Identification of mutations in the embB gene in M. tuberculosis samples from Papua

This study analyzed WGS data from M. tuberculosis samples obtained from suspected TB patients in Jayapura, Papua [9]. Mutations in the embB gene were identified using TBProfiler [10]. The number of samples used was 20.

Phylogenetic tree construction

A phylogenetic tree was constructed using ASA3P - Automatic Bacterial Isolate Assembly, Annotation and Analyses Pipeline ( [21]. The maximum-likelihood algorithm was used. Lineage and drug resistance data for phylogenetics were produced with TBProfiler using the tb-profiler collate command. Furthermore, visualization of phylogenetic trees by adding lineage and drug resistance data was conducted using the iTOL web: Interactive Tree Of Life (

M. tuberculosis mutant emB construction

The 3D structure of arabinosylindoylacetylinositol synthase in M. tuberculosis was obtained from the Protein Data Bank (PDB) with PDB ID: 7BVF. Chain A was used. 3D model construction due to mutation of the M. tuberculosis embB gene was performed using foldX5 software [22], which was plugged into Yasara software (

Preparation of drug molecules

The 3D structure of EMB as an antibiotic for treating TB was downloaded from the PubChem database ( with PubChem ID: 14052. The geometry of the ligand was optimized using Avogadro 1.1 [23] with UFF forcefield. The steepest descent algorithm was employed, with the process involving 500 steps.

Molecular docking

Molecular docking was performed using Glide Schrodinger [24]. Prior to ligand docking, the arabinosylindoylacetylinositol synthase was optimized and minimized. The grids used were X: 165.86, Y: 151.11, and X: 176.34. The grids were determined based on the EMB grid on proteins with PDB ID: 7BVF.

Molecular dynamics simulation

The molecular dynamics (MD) simulation was prepared using the solution builder on CHARMM GUI [25,26]. The ligand FF was parameterized using the PDB coordinate, while the CHARMM36 Force Field [27] was used for the protein. The results of protein and ligand preparation were further processed using GROMACS 2019 [28] which involved equilibration and minimization. Next, an MD simulation was carried out for 100 ns. The MD interpretation was displayed in the form of a graph of the root mean square deviation (RMSD) on the backbone, root mean square fluctuation (RMSF) on C-alpha, and solvent-accessible surface area (SASA) on the protein using Grace software.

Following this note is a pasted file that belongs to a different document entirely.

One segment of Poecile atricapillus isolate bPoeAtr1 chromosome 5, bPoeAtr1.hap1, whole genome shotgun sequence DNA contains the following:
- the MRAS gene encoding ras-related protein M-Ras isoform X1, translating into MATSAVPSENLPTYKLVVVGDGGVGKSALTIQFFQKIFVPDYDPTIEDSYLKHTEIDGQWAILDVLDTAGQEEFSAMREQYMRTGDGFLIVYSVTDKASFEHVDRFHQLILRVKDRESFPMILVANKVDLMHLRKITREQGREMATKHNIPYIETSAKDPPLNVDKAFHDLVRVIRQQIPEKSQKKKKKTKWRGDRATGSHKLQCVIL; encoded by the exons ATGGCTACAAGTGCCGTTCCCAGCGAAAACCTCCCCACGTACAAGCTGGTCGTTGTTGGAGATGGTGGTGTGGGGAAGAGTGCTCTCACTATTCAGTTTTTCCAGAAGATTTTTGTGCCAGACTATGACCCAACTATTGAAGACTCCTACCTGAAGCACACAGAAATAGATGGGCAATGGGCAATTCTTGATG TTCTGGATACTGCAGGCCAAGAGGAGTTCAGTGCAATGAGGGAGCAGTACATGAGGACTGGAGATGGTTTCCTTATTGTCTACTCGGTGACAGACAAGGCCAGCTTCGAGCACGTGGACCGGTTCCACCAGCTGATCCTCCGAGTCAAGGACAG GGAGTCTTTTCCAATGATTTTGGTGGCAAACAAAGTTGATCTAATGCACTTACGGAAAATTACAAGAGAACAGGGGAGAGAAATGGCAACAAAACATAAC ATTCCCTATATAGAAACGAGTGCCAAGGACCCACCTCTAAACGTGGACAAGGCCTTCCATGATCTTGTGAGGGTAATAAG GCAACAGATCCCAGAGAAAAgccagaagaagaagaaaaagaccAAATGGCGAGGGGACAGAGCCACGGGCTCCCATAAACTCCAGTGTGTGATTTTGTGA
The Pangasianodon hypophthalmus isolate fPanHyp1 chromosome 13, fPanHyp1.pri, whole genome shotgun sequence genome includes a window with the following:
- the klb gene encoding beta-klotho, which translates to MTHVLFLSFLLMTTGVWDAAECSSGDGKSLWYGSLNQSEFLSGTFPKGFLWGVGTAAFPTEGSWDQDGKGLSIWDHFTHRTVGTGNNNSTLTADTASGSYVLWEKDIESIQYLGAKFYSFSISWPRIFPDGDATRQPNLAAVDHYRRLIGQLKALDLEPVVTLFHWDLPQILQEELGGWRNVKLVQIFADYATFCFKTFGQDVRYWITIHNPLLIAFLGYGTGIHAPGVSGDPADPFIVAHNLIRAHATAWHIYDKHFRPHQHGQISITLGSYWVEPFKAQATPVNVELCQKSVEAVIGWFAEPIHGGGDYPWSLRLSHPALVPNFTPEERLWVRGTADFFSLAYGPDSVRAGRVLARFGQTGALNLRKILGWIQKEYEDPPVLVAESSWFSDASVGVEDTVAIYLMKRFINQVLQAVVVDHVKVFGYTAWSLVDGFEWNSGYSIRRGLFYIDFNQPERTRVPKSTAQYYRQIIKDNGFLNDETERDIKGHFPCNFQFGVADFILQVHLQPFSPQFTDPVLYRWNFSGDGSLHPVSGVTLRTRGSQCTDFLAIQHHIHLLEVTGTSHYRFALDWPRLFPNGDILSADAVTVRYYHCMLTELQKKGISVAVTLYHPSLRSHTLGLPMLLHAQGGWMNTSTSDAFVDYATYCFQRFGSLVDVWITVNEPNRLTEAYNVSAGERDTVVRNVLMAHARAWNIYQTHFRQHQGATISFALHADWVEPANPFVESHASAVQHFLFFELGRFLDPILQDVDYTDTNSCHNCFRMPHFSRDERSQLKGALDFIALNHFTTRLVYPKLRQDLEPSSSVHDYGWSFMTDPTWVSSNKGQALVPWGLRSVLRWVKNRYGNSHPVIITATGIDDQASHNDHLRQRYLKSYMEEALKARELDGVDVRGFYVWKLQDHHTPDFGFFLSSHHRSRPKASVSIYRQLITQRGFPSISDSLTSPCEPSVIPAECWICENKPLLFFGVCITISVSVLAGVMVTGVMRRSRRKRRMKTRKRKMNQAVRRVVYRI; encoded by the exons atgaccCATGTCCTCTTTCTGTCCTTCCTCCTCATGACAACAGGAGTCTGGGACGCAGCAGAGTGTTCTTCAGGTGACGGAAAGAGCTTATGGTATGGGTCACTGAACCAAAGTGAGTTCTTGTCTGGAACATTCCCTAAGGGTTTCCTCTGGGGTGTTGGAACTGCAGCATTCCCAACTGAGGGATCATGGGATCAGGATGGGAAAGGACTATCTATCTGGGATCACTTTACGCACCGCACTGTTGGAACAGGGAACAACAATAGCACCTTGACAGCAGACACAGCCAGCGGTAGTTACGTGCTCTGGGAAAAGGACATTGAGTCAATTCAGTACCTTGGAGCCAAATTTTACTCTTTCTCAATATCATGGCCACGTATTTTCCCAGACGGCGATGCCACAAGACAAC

Several mutations in the embB gene in M. tuberculosis samples from Papua were found to be associated with EMB resistance. In total, 20 samples were analyzed. The mutations in the M. tuberculosis embB gene in samples obtained from Papua were M306L, M306V, D1024N, and E378A. The M306L mutation sometimes coexisted with the E378A mutant. Several other studies have also reported other mutations in the M. tuberculosis embB gene. Some of these mutations have been validated by the World Health Organization (Table 1) [9,11,14,15,29-32].
The phylogenetic tree construction of 20 WGS samples of M. tuberculosis from Papua yielded five clades (Fig. 1). Clades I and II are groups of M. tuberculosis that were included in lineage 4, which is also known as the Euro-American lineage [33,34]. Clade III, with a bootstrap value of 1, was included in lineage 2, which is also known as the East Asian lineage and includes the Beijing family of strains [35,36]. Clades IV and V were members of lineage 1, commonly known as the Indo-Oceanic lineage [37] (Fig. 1). In this study, the M306L and E378A mutations were found in lineage 1, the M306V mutation in lineage 2, and the D1024N mutation in lineage 4.
We used molecular docking and an MD simulation to study the effects of the mutations. The docking results on the native protein revealed the formation of three hydrogen bonds at residues ASP299, Glu327, and His594 (Fig. 2A). The M306L mutant also formed three hydrogen bonds, two at the Asp299 and Glu327 residues, but it did not interact with the His594 residue as observed in the native protein (Fig. 2B). In the M378A mutant, hydrogen bonds were established at the Asp299, Asp534, and Val593 residues (Fig. 2C). When the M306L mutant was present alongside the M378A mutant, two hydrogen bonds were formed at Asp 299 and one at Glu327 (Fig. 2D). In the M306V mutant, hydrogen bonds were formed at residues Asp299, Glu327, and Arg403 (Fig. 2E). Lastly, in the D1024N mutant, hydrogen bonds were formed at Asp 299, Asp534, and Val593 (Fig. 2F).